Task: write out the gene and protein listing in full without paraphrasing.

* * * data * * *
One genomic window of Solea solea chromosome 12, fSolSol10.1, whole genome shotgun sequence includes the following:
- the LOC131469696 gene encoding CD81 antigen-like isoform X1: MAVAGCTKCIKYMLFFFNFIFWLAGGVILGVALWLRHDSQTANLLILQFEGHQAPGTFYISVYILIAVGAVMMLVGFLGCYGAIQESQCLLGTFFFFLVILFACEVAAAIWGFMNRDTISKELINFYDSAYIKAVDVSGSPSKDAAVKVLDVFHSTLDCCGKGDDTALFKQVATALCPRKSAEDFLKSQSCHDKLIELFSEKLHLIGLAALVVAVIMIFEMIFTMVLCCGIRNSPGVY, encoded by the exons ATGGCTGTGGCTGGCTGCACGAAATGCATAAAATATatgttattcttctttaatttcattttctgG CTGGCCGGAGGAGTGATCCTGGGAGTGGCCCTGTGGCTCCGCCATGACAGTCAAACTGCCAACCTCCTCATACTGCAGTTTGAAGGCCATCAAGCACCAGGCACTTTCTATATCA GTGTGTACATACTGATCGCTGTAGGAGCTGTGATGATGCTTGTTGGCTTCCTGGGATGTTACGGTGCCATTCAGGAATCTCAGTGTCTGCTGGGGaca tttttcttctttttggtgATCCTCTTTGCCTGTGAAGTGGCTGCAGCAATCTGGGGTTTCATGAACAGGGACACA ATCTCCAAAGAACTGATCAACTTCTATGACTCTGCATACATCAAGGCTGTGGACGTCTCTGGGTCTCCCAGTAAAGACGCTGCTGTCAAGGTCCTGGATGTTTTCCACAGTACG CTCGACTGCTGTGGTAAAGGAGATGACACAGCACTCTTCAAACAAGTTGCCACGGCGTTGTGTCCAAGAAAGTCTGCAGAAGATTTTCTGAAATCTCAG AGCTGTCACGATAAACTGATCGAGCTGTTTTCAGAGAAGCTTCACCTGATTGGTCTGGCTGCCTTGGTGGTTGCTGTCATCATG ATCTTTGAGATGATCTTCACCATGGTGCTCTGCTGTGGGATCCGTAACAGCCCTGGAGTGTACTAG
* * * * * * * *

One genomic window of Solea solea chromosome 12, fSolSol10.1, whole genome shotgun sequence includes the following:
- the LOC131469696 gene encoding CD81 antigen-like isoform X1: MAVAGCTKCIKYMLFFFNFIFWLAGGVILGVALWLRHDSQTANLLILQFEGHQAPGTFYISVYILIAVGAVMMLVGFLGCYGAIQESQCLLGTFFFFLVILFACEVAAAIWGFMNRDTISKELINFYDSAYIKAVDVSGSPSKDAAVKVLDVFHSTLDCCGKGDDTALFKQVATALCPRKSAEDFLKSQSCHDKLIELFSEKLHLIGLAALVVAVIMIFEMIFTMVLCCGIRNSPGVY, encoded by the exons ATGGCTGTGGCTGGCTGCACGAAATGCATAAAATATatgttattcttctttaatttcattttctgG CTGGCCGGAGGAGTGATCCTGGGAGTGGCCCTGTGGCTCCGCCATGACAGTCAAACTGCCAACCTCCTCATACTGCAGTTTGAAGGCCATCAAGCACCAGGCACTTTCTATATCA GTGTGTACATACTGATCGCTGTAGGAGCTGTGATGATGCTTGTTGGCTTCCTGGGATGTTACGGTGCCATTCAGGAATCTCAGTGTCTGCTGGGGaca tttttcttctttttggtgATCCTCTTTGCCTGTGAAGTGGCTGCAGCAATCTGGGGTTTCATGAACAGGGACACA ATCTCCAAAGAACTGATCAACTTCTATGACTCTGCATACATCAAGGCTGTGGACGTCTCTGGGTCTCCCAGTAAAGACGCTGCTGTCAAGGTCCTGGATGTTTTCCACAGTACG CTCGACTGCTGTGGTAAAGGAGATGACACAGCACTCTTCAAACAAGTTGCCACGGCGTTGTGTCCAAGAAAGTCTGCAGAAGATTTTCTGAAATCTCAG AGCTGTCACGATAAACTGATCGAGCTGTTTTCAGAGAAGCTTCACCTGATTGGTCTGGCTGCCTTGGTGGTTGCTGTCATCATG ATCTTTGAGATGATCTTCACCATGGTGCTCTGCTGTGGGATCCGTAACAGCCCTGGAGTGTACTAG